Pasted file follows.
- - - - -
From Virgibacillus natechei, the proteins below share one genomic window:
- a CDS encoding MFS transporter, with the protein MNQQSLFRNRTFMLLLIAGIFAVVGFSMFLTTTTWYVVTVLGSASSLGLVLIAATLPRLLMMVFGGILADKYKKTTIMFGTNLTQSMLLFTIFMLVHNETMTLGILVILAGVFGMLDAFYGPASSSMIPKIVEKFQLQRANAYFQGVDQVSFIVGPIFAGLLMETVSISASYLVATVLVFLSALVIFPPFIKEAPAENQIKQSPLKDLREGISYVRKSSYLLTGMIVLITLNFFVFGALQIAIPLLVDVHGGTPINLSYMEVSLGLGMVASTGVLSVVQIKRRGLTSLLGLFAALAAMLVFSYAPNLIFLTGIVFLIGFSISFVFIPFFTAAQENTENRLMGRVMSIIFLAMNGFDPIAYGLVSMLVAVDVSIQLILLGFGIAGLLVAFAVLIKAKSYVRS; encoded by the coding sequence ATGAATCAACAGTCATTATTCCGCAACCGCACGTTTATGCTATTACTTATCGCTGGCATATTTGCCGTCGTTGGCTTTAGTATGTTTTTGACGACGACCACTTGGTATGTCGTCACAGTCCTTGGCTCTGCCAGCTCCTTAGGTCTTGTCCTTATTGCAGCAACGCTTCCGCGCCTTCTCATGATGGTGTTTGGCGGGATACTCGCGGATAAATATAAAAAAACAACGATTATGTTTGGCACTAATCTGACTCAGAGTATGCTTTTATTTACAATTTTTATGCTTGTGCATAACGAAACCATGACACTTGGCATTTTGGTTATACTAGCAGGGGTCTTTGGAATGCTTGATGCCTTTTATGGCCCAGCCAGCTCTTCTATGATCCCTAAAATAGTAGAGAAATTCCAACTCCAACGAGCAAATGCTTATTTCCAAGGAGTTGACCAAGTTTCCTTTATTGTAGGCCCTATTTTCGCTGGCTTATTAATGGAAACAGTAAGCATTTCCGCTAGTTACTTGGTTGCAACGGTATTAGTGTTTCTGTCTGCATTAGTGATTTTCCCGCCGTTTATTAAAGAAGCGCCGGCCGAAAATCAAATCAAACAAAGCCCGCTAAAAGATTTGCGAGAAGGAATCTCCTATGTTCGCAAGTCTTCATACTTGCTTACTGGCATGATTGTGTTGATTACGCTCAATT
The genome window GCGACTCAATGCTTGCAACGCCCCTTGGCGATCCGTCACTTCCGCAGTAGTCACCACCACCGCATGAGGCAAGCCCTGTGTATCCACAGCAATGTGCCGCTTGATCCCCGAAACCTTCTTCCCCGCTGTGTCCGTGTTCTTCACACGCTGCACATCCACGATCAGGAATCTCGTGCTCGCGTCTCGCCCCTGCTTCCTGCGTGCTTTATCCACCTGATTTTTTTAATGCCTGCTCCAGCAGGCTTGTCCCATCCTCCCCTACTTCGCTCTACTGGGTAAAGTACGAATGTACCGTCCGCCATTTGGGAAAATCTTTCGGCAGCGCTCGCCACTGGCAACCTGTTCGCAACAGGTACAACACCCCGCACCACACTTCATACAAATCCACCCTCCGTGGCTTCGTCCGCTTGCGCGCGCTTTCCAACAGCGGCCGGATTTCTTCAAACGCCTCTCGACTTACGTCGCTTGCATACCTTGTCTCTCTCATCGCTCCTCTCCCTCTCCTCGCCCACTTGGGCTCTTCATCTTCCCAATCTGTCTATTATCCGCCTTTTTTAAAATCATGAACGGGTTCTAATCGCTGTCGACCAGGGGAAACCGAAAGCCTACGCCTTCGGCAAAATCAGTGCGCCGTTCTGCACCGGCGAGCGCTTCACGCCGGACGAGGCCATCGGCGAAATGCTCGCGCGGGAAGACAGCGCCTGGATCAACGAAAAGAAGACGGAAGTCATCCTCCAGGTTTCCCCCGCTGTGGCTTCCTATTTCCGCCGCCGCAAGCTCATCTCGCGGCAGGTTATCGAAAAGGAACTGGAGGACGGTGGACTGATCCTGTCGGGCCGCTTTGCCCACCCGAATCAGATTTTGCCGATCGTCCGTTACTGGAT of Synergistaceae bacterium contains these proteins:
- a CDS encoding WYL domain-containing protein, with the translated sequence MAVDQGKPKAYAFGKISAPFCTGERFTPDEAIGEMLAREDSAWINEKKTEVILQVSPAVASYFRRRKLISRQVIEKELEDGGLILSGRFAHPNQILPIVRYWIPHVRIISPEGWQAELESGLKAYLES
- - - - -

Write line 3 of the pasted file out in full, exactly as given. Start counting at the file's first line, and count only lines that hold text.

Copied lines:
The genome window GCGACTCAATGCTTGCAACGCCCCTTGGCGATCCGTCACTTCCGCAGTAGTCACCACCACCGCATGAGGCAAGCCCTGTGTATCCACAGCAATGTGCCGCTTGATCCCCGAAACCTTCTTCCCCGCTGTGTCCGTGTTCTTCACACGCTGCACATCCACGATCAGGAATCTCGTGCTCGCGTCTCGCCCCTGCTTCCTGCGTGCTTTATCCACCTGATTTTTTTAATGCCTGCTCCAGCAGGCTTGTCCCATCCTCCCCTACTTCGCTCTACTGGGTAAAGTACGAATGTACCGTCCGCCATTTGGGAAAATCTTTCGGCAGCGCTCGCCACTGGCAACCTGTTCGCAACAGGTACAACACCCCGCACCACACTTCATACAAATCCACCCTCCGTGGCTTCGTCCGCTTGCGCGCGCTTTCCAACAGCGGCCGGATTTCTTCAAACGCCTCTCGACTTACGTCGCTTGCATACCTTGTCTCTCTCATCGCTCCTCTCCCTCTCCTCGCCCACTTGGGCTCTTCATCTTCCCAATCTGTCTATTATCCGCCTTTTTTAAAATCATGAACGGGTTCTAATCGCTGTCGACCAGGGGAAACCGAAAGCCTACGCCTTCGGCAAAATCAGTGCGCCGTTCTGCACCGGCGAGCGCTTCACGCCGGACGAGGCCATCGGCGAAATGCTCGCGCGGGAAGACAGCGCCTGGATCAACGAAAAGAAGACGGAAGTCATCCTCCAGGTTTCCCCCGCTGTGGCTTCCTATTTCCGCCGCCGCAAGCTCATCTCGCGGCAGGTTATCGAAAAGGAACTGGAGGACGGTGGACTGATCCTGTCGGGCCGCTTTGCCCACCCGAATCAGATTTTGCCGATCGTCCGTTACTGGAT of Synergistaceae bacterium contains these proteins: